I wanted to take the opportunity to attend this conference so I can see my work up on the big screen. (I have never seen, in more than 6 years, either Ross or Kevin present at a conference, not even in Vancouver!) I wanted to check out the colours, fonts, transitions, which graph styles worked best, and to compare them with other presentations. I might sound biased, but even the IT guy backed me up on it: most of the other presentations had FAR too much data and were difficult to read. You would think, after years and years of electronic presentations (and, before those, years and years of presentations using overhead projectors) that people would learn that there is such a thing as too much on a slide. Especially in a room this large!

As you can see here, I was on the main floor at the back of the room for Kevin's presentation in the morning, and went upstairs to the balcony to view Ross' presentation in the afternoon.

To get to Manhattan for Kevin's speech shortly after 9am, I had to catch a bus at -- eek! -- 5:35am from Scranton. I couldn't believe that people do this every day. I brought along my iPod, DVDs, and other things to amuse myself for the 2.5 hour journey, but I'd imagine most people try to sleep.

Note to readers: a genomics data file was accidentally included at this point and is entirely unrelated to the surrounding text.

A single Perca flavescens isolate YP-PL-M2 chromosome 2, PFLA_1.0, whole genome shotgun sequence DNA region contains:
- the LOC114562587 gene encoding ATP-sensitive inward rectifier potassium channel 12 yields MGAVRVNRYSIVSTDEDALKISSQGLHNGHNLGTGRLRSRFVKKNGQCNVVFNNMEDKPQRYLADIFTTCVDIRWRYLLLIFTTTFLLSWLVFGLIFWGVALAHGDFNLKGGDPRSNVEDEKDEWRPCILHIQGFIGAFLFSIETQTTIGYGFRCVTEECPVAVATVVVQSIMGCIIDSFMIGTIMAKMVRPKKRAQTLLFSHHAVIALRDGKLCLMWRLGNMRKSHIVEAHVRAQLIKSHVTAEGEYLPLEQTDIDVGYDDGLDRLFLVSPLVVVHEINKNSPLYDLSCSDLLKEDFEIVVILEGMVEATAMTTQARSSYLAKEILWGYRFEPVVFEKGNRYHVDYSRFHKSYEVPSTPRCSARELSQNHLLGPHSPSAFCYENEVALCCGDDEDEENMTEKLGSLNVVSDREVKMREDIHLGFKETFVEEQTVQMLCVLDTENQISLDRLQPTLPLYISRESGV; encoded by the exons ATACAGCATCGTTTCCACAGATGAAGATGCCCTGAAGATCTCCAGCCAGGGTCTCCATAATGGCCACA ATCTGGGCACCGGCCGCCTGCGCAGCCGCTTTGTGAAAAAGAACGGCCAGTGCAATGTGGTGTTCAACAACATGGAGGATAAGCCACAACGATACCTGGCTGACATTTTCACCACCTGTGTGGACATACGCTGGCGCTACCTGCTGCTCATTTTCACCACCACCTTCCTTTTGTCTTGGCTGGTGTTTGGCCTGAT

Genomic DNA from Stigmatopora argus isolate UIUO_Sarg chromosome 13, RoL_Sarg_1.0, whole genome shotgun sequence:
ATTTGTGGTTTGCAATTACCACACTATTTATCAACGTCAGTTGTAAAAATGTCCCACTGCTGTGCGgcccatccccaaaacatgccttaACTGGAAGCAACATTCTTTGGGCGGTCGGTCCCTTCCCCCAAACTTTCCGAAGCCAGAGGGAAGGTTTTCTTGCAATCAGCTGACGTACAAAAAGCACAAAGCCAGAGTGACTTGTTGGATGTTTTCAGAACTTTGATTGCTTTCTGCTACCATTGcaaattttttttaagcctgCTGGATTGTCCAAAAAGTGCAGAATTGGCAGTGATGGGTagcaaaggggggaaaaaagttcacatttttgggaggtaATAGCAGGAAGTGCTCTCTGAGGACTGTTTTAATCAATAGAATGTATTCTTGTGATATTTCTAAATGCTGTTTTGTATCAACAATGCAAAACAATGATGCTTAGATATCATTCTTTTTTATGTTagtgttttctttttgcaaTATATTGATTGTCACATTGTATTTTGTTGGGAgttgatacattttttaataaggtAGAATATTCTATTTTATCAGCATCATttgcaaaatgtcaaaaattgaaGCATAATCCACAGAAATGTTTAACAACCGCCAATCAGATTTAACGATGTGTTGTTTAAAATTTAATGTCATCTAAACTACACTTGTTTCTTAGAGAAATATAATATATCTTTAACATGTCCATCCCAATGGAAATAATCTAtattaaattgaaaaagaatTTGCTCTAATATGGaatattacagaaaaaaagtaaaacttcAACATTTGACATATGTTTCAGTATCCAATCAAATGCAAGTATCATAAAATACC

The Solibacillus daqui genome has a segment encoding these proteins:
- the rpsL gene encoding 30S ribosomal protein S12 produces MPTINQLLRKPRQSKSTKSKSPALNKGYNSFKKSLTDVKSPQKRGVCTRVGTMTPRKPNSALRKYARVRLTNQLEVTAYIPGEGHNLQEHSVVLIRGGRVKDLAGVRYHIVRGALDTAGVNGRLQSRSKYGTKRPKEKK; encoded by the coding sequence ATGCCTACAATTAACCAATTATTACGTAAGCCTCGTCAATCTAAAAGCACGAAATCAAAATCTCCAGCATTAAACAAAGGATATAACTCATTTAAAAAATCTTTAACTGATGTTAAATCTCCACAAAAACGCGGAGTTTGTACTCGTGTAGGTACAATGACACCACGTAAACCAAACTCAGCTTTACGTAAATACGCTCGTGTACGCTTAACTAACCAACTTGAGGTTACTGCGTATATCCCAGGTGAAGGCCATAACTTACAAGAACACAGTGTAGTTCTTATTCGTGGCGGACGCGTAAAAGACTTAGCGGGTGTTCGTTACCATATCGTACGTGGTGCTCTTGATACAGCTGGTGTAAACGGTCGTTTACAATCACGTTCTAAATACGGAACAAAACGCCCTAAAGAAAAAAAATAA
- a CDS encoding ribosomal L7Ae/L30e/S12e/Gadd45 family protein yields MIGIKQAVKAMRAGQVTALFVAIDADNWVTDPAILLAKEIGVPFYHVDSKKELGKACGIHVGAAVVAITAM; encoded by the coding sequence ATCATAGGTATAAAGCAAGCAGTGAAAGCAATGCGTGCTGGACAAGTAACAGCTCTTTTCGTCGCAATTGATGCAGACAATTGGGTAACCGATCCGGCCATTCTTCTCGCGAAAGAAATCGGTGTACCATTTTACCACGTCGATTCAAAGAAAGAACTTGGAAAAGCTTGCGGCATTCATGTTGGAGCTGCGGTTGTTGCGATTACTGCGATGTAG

It's easy to be anti-commuting when you're single, but I can understand if you have a family and you want to live in something larger than a shoebox, you'll end up commuting. It's just so much wasted time, though. At least on a train or a bus you can do things, instead of just sitting in your car, trying not to go into autopilot. I looked out the window at the beautiful sunrise -- thanks to quality pollution -- and the endless traffic through New Jersey. I realise New Jersey is supposed to be the Garden State, but all I have ever really seen on trips through NJ is desolate wasteland and terrible roads. I've got relatives in Randolph, so I'm hoping to see something more when I visit them.

The traffic into Manhattan was chockers, so I didn't get into the Port Authority until nearly quarter to nine. I took one look a the taxi queue and decided to walk it, instead. It was a fine morning, and I had a vague idea of what direction to go in to find the hotel, so I headed off that way...

My mental map of Manhattan from previous trips served me well, as I only had to ask one doorman where the Roosevelt Hotel was. I saw him later, when I left, and thanked him... jovial guy.